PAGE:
The Loricifera is a microscopic, sediment-dwelling marine invertebrate, with a head covered in over 200 spines and an abdomen with a protective shell - known as a lorica. Since it was first discovered in 1983, just under 40 species have been written about. Now, that number is one more thanks to a group of scientists who reported on a new genus and species of Loricifera. (2020-11-24)

Siberian primrose has not had time to adapt to climate change
Global warming already affects Siberian primrose, a plant species that is threatened in Finland and Norway. According to a recently completed study, individuals of Siberian primrose originating in the Finnish coast on the Bothnian Bay currently fare better in northern Norway than in their home area. The results indicate that the species may not be able to adapt to quickly progressing climate change, which could potentially lead to its extinction. (2020-11-23)

Glyphosate may affect human gut microbiota
More than half of bacterial species in the core of the human gut microbiome are potentially sensitive to glyphosate, shows new research. Researchers from the University of Turku Finland, introduced the first bioinformatics resource to determine and test the potential sensitivity of organisms to glyphosate. (2020-11-20)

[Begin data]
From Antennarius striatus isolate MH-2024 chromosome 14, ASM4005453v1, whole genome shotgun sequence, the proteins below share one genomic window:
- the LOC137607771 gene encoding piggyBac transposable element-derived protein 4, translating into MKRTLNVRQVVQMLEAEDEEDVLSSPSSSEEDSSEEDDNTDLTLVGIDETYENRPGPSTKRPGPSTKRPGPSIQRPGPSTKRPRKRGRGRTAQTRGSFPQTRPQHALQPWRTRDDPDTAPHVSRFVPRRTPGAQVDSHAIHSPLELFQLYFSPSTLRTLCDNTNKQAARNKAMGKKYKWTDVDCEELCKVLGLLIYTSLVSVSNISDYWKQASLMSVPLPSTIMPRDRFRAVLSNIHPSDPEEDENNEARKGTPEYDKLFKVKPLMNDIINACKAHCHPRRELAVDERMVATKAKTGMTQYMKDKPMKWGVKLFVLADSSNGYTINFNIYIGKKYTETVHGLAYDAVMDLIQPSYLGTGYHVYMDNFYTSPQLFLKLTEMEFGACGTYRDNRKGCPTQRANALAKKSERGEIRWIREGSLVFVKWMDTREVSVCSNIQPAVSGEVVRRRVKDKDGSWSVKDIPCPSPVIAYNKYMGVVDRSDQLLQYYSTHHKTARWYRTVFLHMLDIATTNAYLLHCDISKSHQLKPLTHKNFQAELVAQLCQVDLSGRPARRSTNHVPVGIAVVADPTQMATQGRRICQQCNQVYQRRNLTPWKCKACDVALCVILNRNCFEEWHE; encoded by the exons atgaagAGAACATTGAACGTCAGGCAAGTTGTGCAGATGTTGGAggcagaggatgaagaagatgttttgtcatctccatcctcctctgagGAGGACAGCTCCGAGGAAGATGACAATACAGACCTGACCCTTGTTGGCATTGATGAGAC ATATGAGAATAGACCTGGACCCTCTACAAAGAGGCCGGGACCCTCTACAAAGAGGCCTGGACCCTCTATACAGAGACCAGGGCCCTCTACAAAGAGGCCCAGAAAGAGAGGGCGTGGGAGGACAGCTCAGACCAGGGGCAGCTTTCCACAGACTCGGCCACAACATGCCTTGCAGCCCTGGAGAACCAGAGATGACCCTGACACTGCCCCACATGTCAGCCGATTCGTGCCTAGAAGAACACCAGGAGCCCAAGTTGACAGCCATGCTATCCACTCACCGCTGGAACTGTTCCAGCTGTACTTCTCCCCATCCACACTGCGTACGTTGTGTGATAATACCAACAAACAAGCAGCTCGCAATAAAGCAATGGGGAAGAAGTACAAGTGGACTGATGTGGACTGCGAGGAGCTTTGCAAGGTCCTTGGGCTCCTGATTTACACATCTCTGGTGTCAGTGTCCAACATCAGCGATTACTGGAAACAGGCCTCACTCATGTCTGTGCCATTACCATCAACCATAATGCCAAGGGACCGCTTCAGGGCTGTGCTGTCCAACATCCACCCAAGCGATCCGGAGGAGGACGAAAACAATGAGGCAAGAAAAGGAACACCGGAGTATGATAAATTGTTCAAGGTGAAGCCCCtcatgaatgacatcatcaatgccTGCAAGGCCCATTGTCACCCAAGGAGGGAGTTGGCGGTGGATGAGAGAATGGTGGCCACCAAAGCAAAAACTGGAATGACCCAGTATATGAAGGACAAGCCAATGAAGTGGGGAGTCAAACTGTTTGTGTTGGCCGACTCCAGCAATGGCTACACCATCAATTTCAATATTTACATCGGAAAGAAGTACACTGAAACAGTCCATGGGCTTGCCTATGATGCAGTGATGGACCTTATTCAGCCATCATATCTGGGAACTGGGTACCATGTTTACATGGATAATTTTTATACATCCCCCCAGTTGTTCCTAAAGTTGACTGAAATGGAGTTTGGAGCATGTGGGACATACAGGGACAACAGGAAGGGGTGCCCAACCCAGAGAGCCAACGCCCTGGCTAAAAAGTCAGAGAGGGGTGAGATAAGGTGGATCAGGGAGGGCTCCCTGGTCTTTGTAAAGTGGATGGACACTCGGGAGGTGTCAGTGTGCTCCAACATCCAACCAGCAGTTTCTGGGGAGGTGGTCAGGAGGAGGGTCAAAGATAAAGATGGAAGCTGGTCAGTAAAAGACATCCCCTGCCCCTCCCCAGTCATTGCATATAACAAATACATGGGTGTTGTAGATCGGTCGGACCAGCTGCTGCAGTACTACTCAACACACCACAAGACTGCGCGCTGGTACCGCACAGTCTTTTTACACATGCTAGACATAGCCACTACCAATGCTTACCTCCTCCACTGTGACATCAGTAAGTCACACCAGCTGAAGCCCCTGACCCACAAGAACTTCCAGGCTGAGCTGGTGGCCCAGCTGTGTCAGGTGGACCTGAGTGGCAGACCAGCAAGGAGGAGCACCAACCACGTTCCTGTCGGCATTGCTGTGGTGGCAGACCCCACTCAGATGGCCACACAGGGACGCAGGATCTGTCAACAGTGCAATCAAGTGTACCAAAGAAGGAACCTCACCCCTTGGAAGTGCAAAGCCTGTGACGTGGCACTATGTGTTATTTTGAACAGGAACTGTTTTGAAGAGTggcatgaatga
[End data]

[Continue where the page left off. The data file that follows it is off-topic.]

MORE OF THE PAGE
Rare species of small cats inadequately protected
The Indian subcontinent is a hotspot for wild felines. A new study headed by Uppsala University now shows that only 6-11 per cent of the areas where three rare cat species have their habitat are protected. Lack of knowledge about these species has been an obstacle to understanding their needs for reserves. The research is presented in the journal Scientific Reports. (2020-11-20)

Researchers create first map of bee species around the globe
There are over 20,000 species of bee, but accurate data about how these species are spread across the globe are sparse. However, researchers reporting in the journal Current Biology on November 19 have created a map of bee diversity by combining the most complete global checklist of known bee species with the almost 6 million additional public records of where individual species have appeared around the world. (2020-11-19)

Climate warming increases infectious disease risk in cooler-climate species